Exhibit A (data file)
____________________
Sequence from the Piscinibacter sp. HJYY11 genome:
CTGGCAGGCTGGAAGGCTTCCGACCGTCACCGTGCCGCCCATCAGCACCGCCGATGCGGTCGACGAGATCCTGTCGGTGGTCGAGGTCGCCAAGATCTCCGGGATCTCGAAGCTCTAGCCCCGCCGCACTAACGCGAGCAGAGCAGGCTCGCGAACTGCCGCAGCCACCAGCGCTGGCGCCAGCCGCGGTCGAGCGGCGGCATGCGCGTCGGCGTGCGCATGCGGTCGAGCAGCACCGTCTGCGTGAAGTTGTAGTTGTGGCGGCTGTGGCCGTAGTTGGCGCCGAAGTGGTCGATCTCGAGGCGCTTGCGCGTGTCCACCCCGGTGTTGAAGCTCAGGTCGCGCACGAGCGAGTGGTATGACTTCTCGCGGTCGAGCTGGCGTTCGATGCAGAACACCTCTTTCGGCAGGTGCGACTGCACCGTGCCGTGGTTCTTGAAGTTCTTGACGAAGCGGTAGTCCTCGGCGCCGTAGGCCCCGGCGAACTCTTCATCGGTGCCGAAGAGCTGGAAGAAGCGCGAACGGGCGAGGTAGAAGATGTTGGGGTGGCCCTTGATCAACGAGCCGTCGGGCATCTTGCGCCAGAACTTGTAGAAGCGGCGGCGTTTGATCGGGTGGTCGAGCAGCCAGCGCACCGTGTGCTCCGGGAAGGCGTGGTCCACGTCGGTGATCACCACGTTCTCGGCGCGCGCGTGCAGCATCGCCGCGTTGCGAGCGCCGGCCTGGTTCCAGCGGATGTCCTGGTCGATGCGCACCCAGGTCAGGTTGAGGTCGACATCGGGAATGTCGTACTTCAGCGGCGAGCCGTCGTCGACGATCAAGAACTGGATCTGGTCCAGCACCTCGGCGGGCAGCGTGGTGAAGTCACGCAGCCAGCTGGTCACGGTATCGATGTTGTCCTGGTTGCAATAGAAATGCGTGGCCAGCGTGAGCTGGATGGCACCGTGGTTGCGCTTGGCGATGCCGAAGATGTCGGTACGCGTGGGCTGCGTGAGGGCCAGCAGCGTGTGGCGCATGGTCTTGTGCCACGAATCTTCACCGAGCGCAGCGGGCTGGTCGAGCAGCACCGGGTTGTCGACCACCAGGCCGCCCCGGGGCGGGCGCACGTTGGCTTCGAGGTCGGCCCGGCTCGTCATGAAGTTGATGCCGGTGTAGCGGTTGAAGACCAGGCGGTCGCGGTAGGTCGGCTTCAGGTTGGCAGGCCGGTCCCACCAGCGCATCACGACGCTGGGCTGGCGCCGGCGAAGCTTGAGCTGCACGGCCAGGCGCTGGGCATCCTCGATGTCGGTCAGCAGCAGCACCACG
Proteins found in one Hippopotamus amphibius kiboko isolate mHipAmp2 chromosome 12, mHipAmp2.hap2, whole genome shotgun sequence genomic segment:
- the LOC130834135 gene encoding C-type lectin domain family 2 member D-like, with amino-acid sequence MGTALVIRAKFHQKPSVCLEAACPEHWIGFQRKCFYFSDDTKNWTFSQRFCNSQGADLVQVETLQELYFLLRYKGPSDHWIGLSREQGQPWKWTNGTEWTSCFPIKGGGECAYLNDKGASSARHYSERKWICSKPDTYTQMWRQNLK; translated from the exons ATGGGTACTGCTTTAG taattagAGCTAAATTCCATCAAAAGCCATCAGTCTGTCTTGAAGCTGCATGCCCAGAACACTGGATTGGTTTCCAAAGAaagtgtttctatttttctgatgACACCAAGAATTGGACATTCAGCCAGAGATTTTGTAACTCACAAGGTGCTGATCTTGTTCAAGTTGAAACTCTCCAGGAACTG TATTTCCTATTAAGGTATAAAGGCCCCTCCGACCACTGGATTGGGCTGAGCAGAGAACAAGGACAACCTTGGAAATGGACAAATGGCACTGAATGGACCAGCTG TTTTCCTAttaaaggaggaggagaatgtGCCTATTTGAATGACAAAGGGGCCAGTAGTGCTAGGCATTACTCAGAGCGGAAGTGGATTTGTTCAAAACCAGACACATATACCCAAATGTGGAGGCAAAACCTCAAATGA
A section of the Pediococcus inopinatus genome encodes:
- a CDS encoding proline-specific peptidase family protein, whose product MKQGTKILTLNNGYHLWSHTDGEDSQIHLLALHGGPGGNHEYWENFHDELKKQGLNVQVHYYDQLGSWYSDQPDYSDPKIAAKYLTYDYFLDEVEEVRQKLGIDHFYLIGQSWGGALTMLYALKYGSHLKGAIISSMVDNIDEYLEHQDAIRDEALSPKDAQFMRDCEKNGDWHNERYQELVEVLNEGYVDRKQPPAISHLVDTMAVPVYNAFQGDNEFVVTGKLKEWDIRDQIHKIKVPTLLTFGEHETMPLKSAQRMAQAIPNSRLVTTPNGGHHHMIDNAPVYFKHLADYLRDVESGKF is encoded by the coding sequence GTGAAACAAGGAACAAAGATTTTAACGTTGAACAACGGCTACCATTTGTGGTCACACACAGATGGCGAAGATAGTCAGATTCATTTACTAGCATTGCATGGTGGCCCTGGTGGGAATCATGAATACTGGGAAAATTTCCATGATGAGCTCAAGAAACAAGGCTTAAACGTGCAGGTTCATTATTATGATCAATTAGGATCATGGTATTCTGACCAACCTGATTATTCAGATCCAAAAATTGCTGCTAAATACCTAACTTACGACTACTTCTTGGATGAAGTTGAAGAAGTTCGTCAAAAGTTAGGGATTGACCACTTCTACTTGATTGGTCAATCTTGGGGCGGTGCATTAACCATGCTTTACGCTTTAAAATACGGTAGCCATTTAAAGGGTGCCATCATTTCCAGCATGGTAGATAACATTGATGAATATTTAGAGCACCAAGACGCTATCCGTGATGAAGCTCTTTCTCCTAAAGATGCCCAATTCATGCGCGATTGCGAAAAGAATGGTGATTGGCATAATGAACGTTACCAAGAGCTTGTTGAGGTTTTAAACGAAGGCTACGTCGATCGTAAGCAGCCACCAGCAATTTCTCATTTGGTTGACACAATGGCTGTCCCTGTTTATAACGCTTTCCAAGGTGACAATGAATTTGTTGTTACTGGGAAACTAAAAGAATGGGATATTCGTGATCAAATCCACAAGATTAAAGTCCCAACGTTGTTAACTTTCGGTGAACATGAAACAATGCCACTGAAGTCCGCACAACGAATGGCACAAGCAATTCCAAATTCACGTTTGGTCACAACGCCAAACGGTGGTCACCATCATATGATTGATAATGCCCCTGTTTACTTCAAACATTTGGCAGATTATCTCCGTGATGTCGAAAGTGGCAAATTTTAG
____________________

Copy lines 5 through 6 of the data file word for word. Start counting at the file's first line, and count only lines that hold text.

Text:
A section of the Pediococcus inopinatus genome encodes:
- a CDS encoding proline-specific peptidase family protein, whose product MKQGTKILTLNNGYHLWSHTDGEDSQIHLLALHGGPGGNHEYWENFHDELKKQGLNVQVHYYDQLGSWYSDQPDYSDPKIAAKYLTYDYFLDEVEEVRQKLGIDHFYLIGQSWGGALTMLYALKYGSHLKGAIISSMVDNIDEYLEHQDAIRDEALSPKDAQFMRDCEKNGDWHNERYQELVEVLNEGYVDRKQPPAISHLVDTMAVPVYNAFQGDNEFVVTGKLKEWDIRDQIHKIKVPTLLTFGEHETMPLKSAQRMAQAIPNSRLVTTPNGGHHHMIDNAPVYFKHLADYLRDVESGKF is encoded by the coding sequence GTGAAACAAGGAACAAAGATTTTAACGTTGAACAACGGCTACCATTTGTGGTCACACACAGATGGCGAAGATAGTCAGATTCATTTACTAGCATTGCATGGTGGCCCTGGTGGGAATCATGAATACTGGGAAAATTTCCATGATGAGCTCAAGAAACAAGGCTTAAACGTGCAGGTTCATTATTATGATCAATTAGGATCATGGTATTCTGACCAACCTGATTATTCAGATCCAAAAATTGCTGCTAAATACCTAACTTACGACTACTTCTTGGATGAAGTTGAAGAAGTTCGTCAAAAGTTAGGGATTGACCACTTCTACTTGATTGGTCAATCTTGGGGCGGTGCATTAACCATGCTTTACGCTTTAAAATACGGTAGCCATTTAAAGGGTGCCATCATTTCCAGCATGGTAGATAACATTGATGAATATTTAGAGCACCAAGACGCTATCCGTGATGAAGCTCTTTCTCCTAAAGATGCCCAATTCATGCGCGATTGCGAAAAGAATGGTGATTGGCATAATGAACGTTACCAAGAGCTTGTTGAGGTTTTAAACGAAGGCTACGTCGATCGTAAGCAGCCACCAGCAATTTCTCATTTGGTTGACACAATGGCTGTCCCTGTTTATAACGCTTTCCAAGGTGACAATGAATTTGTTGTTACTGGGAAACTAAAAGAATGGGATATTCGTGATCAAATCCACAAGATTAAAGTCCCAACGTTGTTAACTTTCGGTGAACATGAAACAATGCCACTGAAGTCCGCACAACGAATGGCACAAGCAATTCCAAATTCACGTTTGGTCACAACGCCAAACGGTGGTCACCATCATATGATTGATAATGCCCCTGTTTACTTCAAACATTTGGCAGATTATCTCCGTGATGTCGAAAGTGGCAAATTTTAG